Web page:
I am very new to electronics and electrical engineering background. I am working in an electronics engineering job for the past 4 months. My question is: what can I use or what is the best way to have at my workshop at my home for the DIY projects so that even if a short circuit happens in my experiment that does not shut off power to the rest of the house. In my lab, we use an isolation transformer. Is it possible to create an isolation transformer from a normal transformer?

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    \$\begingroup\$ An isolation transformer is a normal transformer. \$\endgroup\$ Apr 13 at 11:24
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    \$\begingroup\$ Use of a fuse is fairly common practice. \$\endgroup\$
    – Andy aka
    Apr 13 at 11:25
  • \$\begingroup\$ You can't use an autotransformer (often used for 230VAC/115VAC conversion) tough. Don't know if you'd consider that as a "normal" transformer. \$\endgroup\$
    – Curd
    Apr 13 at 11:46
  • \$\begingroup\$ All you need is a power strip with a breaker rated for circuit you have so you don’t have to run to the main switch panel to reset the breaker. \$\endgroup\$ Apr 13 at 12:07

An isolation transformer is just a normal transformer that has the same input voltage as output voltage. It is also usually fused or has a circuit breaker. You can make one by putting two transformers back-to-back such as 120:24 and 24:120. It's not usually a great thing to do unless your current requirements are modest and you have no other option. Good isolation transformers often have one or two screens between the primary and secondary windings.

As well as preventing your distribution box circuit breaker (or fuse) from blowing, that also helps prevent some kinds of electrical shocks because you need to touch two different points to be shocked rather than one point and earth.

If you plan on working with mains voltage a lot, a variac that allows you to set mains voltage higher as well as lower than the input PLUS an isolation transformer can be good. Variacs typically do not provide isolation (they are variable autotransformers).

A trick I've used sometimes with mains-powered circuits is to use a circuit breaker or fuse and add a (say) 100W incandescent bulb in series. The bulb has a low resistance for modest current, but increases greatly with higher currents so it acts as a PTC current limiter. If there is an issue, the fault current is much less than it would be through a typical circuit breaker.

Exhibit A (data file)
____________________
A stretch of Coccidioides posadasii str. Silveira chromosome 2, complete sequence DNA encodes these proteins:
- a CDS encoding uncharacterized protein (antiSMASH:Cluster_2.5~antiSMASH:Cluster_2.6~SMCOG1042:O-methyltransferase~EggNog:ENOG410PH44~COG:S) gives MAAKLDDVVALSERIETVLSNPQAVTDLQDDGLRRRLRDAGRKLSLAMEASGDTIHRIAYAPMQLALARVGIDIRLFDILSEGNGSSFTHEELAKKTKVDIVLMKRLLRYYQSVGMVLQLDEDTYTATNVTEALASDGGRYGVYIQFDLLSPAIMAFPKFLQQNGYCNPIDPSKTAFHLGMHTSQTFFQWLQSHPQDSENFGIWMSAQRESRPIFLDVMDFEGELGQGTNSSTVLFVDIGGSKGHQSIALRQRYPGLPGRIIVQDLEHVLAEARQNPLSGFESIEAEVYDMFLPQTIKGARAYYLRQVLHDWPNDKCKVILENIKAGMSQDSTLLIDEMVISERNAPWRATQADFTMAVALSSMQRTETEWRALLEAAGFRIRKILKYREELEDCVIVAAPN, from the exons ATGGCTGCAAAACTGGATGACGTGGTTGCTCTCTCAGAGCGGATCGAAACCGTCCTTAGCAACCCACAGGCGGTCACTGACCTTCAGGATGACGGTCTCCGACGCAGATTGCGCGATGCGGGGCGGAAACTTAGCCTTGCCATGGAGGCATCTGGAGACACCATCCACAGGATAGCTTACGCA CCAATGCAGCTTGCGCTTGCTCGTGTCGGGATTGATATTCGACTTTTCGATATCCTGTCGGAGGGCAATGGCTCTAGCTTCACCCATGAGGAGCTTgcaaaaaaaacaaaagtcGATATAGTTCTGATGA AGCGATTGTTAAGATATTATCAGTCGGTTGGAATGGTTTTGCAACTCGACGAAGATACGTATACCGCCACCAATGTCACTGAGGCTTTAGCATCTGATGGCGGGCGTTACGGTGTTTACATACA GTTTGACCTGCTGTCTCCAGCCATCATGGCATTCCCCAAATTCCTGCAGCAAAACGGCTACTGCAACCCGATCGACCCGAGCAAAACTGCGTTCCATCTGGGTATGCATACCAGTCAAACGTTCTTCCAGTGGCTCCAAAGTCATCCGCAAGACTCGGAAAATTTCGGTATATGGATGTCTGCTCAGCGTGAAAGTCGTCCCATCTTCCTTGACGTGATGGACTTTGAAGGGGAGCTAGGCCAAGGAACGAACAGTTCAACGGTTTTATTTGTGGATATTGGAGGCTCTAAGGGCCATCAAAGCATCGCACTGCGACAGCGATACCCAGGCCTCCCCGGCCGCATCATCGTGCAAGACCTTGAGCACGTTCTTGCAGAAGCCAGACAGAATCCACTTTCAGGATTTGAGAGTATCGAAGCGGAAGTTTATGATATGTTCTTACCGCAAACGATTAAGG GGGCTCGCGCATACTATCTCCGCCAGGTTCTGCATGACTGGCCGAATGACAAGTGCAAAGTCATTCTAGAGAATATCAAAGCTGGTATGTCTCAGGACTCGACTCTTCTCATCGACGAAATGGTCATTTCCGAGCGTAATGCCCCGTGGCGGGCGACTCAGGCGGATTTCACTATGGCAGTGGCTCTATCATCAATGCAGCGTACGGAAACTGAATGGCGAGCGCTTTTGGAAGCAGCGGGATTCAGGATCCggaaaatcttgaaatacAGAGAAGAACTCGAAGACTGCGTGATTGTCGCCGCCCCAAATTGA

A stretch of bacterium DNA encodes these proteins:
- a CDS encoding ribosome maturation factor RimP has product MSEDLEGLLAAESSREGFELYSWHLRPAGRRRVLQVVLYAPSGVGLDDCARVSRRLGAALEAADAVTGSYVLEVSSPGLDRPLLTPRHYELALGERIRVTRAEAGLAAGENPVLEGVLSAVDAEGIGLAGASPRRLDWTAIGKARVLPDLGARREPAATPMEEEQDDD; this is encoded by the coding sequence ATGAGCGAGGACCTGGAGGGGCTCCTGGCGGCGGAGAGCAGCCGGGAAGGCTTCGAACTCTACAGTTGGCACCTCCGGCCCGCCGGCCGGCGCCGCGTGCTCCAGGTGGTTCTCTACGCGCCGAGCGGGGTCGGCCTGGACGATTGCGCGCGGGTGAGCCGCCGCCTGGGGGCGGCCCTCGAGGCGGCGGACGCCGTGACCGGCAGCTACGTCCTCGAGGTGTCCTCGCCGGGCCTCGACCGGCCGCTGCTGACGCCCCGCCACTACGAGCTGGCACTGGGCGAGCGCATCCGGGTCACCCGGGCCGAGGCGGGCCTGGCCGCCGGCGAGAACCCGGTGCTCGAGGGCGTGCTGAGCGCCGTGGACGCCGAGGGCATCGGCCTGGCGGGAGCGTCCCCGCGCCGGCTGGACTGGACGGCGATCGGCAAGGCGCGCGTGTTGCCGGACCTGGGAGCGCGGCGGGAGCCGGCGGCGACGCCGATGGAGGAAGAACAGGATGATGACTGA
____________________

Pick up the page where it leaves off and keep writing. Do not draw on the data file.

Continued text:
A transformer will provide additional impedance for workshop circuit, particularly if it has a current rating that is less than the branch circuit rating. A circuit breaker rated for the transformer rating will also help. If you own the house, you might consider adding a branch circuit for the workshop. The house should already have several branch circuits for various areas so that a fault in any one area will not shut down the whole house. Where I live, separate circuits are required for kitchen and bathroom receptacles and for certain higher loads. You should determine which circuit breakers feed the various receptacles, lights and major loads.

  • \$\begingroup\$ My DIY projects will hardly use AC power., probably not at all I am planning to work on anything between 5 VDC to 24 VDC, mainly around 5V and 12V. The current requirement will be1 A - 3 A. For 5V, I can use mobile charger or even can get from the computer USB port. My projects will include working on Adruino, Raspberry Pi, already made modules that are found in eBay, etc, and mainly DC components. I was planning to use DC power supply such as this: jaycar.com.au/0-36vdc-0-5a-slimline-80w-lab-power-supply/p/… \$\endgroup\$ Apr 13 at 20:41
  • \$\begingroup\$ That power supply is probably more than you need. Some little 5V & 12V supplies might be preferable. They are isolated and self protected. Using individual supplies for parts of a project will help protect one thing from another. You don’t to worry about the rest of the house. \$\endgroup\$ Apr 13 at 21:04
  • \$\begingroup\$ Just to confirm that using such laboratory-based DV power supply will not affect my house even anything goes wrong in my test circuits, just like short circuiting or etc. please suggest on this. \$\endgroup\$ Apr 14 at 20:51

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